Apple stepped into the Android waters late last year with the launch of Apple Music on Google's competing mobile OS. But if comments made by Tim Cook at recent "Town Hall" event for Apple employees are to be believed, it might not be the last. According to sources at the event who reported info to 9to5Mac, Cook said that Apple Music on Android was a way of "testing the waters" to see if it could further expand its services division on Android.
Various iCloud services, including calendars, email, notes and reminders all seem like a natural place to start, as does the company's revamped iCloud photo library. That's not to mention iMessage, another logical app to bring to Android. That would give the many people out there who use Android tighter integration between their phones and Mac computers and iPads. Apple Pay is also a major initiative for the company, but it seems like it might be harder to pull off from a security standpoint, as Apple obviously doesn't have the same control over both hardware and software that it does on its own platforms.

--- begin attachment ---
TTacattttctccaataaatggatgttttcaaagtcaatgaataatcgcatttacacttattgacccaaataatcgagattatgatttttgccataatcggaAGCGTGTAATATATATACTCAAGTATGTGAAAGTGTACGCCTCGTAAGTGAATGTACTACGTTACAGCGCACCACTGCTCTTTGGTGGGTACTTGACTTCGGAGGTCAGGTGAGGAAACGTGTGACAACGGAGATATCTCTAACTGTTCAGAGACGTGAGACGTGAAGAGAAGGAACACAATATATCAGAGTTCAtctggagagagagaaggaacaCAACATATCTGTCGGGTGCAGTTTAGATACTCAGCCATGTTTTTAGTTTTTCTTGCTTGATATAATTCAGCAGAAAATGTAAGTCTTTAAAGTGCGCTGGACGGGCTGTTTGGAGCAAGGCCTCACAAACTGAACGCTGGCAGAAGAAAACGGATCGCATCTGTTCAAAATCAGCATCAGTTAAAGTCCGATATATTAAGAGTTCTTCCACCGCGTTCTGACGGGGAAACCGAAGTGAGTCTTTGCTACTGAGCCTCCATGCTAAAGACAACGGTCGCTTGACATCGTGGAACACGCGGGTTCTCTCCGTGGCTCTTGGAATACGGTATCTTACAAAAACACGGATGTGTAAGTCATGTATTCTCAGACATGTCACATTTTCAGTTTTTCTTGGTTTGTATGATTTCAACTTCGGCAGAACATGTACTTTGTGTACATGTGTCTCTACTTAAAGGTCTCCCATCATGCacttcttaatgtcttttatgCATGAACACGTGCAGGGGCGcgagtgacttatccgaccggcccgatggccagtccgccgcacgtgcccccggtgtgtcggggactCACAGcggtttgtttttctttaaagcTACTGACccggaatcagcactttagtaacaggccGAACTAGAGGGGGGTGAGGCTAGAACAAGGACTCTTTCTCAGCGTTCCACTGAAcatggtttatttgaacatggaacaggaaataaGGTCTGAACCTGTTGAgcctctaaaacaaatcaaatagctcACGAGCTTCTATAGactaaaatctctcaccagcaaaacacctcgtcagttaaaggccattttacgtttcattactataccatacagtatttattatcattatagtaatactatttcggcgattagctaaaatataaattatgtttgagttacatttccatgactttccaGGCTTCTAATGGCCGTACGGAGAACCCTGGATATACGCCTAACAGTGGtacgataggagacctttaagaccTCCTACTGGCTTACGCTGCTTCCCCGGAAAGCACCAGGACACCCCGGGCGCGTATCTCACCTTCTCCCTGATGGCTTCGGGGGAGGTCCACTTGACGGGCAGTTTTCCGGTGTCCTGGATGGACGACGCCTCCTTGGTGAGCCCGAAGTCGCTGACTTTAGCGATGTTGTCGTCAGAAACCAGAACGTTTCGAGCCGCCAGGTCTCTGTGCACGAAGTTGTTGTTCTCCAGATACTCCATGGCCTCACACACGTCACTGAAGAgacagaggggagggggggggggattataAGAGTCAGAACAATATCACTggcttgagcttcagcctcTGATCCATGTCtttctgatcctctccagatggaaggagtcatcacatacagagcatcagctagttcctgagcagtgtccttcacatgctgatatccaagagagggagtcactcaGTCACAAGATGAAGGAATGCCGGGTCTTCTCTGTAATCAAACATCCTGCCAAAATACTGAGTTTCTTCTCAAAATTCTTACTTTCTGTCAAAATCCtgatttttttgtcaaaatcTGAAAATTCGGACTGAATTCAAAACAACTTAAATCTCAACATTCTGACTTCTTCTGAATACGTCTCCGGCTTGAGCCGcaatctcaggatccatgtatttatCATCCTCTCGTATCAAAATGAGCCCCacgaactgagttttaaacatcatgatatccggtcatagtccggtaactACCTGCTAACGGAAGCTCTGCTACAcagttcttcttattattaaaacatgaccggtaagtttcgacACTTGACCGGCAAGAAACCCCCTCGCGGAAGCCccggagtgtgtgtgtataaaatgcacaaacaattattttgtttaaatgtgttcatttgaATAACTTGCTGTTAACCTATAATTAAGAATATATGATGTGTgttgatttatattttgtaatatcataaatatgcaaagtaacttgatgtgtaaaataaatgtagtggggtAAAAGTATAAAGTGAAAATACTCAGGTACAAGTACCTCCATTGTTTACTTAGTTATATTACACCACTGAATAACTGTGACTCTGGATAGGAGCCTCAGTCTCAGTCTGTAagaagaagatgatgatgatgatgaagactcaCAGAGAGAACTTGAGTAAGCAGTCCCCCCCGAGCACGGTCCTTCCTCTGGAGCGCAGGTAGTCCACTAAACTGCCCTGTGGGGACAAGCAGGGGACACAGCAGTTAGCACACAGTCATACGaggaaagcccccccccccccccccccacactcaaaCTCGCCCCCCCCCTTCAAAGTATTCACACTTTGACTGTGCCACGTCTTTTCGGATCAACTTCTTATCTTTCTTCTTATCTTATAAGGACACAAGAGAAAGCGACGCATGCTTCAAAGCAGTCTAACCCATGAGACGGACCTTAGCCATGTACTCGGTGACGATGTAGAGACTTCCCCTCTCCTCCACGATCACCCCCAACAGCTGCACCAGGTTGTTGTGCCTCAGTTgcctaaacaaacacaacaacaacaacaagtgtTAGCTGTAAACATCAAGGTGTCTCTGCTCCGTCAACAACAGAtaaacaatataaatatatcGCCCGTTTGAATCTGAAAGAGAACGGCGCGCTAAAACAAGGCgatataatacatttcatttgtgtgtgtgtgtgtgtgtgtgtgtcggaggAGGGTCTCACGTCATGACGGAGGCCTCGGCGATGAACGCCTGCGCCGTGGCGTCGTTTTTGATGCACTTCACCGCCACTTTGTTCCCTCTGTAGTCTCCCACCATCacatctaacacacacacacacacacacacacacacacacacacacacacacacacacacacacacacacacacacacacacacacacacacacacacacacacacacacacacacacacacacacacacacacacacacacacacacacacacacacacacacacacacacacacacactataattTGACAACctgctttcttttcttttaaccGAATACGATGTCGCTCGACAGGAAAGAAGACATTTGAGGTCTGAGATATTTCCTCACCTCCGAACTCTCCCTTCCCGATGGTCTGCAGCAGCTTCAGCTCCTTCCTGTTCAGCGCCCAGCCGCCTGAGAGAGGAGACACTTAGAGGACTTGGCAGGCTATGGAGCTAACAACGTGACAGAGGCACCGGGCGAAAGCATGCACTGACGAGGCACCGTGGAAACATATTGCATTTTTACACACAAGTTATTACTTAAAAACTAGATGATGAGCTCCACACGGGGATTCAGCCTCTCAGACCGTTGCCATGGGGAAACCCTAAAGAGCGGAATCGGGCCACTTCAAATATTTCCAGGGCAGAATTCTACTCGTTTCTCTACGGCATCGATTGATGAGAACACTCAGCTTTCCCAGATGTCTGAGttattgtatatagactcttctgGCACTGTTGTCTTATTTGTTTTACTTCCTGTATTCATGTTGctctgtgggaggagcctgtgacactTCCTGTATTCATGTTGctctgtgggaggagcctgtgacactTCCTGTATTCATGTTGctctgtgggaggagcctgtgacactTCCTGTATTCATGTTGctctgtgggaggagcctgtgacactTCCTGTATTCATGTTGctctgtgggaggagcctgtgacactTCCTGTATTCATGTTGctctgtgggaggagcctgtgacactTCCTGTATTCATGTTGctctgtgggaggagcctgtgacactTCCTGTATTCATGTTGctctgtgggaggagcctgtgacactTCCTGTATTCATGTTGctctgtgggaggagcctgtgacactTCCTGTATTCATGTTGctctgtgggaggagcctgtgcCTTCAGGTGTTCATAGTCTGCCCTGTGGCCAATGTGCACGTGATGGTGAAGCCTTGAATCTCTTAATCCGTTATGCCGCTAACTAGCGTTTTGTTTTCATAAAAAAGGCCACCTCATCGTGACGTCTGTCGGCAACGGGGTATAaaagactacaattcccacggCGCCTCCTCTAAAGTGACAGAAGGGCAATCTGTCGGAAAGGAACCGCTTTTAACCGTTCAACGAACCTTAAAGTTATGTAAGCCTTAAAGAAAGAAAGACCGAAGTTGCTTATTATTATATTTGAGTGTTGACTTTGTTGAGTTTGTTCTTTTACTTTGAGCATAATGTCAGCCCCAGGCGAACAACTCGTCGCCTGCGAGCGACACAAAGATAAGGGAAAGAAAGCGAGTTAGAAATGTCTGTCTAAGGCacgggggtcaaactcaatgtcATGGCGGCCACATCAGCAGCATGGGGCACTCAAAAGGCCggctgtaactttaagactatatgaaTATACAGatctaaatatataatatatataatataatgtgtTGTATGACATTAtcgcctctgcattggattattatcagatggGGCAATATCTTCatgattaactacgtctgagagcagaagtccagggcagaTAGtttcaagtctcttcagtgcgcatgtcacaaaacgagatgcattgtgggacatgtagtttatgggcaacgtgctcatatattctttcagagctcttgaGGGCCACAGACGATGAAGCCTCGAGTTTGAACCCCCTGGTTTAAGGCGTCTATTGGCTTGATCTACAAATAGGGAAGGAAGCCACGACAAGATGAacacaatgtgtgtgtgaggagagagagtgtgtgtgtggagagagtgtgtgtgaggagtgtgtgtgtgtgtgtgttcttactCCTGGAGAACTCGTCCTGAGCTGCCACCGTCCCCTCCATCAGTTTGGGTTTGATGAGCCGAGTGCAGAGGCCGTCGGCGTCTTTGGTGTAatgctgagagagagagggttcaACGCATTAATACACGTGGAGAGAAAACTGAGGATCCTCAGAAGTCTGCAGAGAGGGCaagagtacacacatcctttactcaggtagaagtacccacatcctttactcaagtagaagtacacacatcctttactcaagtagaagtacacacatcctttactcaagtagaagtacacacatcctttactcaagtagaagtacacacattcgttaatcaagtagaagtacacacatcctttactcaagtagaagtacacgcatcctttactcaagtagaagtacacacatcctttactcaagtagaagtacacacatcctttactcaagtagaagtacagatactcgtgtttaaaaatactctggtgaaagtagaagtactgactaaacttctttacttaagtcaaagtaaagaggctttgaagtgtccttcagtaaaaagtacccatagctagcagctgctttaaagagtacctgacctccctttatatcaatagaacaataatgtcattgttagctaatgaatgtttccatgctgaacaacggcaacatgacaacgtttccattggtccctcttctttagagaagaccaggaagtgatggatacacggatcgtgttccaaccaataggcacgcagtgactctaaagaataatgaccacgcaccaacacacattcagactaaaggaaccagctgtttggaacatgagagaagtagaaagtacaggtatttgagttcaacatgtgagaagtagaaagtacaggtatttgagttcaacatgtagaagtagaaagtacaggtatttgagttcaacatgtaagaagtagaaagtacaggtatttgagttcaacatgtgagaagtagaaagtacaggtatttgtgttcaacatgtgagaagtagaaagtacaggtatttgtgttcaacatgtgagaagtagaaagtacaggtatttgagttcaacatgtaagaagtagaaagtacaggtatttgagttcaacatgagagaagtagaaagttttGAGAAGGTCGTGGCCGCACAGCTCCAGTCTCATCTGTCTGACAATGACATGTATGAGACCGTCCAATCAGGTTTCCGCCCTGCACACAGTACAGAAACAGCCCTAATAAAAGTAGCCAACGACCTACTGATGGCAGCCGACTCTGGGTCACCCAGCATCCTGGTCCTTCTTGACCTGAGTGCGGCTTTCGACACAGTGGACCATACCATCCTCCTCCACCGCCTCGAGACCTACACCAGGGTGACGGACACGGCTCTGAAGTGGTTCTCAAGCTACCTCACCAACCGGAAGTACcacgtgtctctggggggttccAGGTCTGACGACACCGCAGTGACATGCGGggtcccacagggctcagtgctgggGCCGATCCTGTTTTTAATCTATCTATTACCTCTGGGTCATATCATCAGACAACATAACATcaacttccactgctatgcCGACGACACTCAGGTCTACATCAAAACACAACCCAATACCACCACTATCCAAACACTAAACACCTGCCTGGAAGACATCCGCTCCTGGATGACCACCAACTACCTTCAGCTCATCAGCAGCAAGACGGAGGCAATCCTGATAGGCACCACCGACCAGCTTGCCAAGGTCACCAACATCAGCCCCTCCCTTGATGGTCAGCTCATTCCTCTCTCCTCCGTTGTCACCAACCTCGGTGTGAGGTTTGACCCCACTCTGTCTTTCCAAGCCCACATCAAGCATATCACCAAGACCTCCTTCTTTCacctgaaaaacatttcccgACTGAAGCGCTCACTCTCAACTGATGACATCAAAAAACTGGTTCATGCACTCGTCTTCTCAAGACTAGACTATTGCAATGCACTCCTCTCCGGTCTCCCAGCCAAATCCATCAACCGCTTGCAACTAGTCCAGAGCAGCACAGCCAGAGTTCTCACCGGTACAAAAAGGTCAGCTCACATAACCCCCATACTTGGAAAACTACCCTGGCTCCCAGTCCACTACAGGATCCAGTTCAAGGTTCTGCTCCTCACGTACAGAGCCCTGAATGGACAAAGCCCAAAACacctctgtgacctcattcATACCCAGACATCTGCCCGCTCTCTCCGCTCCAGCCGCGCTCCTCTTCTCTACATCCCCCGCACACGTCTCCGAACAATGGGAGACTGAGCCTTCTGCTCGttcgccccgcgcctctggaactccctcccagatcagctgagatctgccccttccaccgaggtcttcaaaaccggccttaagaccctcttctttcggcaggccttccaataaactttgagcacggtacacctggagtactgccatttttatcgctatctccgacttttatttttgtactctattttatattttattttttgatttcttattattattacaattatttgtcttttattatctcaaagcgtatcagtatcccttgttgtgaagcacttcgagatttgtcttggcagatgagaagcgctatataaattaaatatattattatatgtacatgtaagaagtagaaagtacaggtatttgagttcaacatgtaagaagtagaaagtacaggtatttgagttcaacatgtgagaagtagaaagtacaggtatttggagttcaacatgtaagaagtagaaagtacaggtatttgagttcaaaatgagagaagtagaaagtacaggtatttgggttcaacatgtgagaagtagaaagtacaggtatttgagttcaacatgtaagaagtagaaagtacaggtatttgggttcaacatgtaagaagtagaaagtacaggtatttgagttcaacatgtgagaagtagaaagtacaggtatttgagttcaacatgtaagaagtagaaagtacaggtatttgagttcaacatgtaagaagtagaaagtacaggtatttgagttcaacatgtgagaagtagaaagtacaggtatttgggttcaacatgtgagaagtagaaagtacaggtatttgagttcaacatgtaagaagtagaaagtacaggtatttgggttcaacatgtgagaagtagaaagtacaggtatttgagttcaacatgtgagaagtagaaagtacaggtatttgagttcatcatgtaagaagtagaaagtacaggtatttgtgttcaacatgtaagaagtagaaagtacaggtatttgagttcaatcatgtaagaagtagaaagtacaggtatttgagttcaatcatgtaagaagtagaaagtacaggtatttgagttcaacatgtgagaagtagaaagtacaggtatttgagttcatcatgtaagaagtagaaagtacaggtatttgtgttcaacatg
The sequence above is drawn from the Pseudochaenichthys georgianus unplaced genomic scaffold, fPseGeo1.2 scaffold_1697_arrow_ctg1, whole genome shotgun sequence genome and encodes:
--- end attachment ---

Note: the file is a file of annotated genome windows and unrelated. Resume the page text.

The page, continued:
There's also some question as to how many people actually want these services on Android -- being able to sync Android photos with your iCloud photo library would certainly be useful, but there's little question that Apple's iCloud services lag pretty far behind Google's in a lot of ways. Still, Microsoft and Google have both made a point of putting their services on all the major platforms as much as they are able to -- if Apple wants to compete from a software standpoint, it might have to do the same thing. The company's annual developer even should be happening about four months from now, a good time for Apple to start planting the seeds for such a move.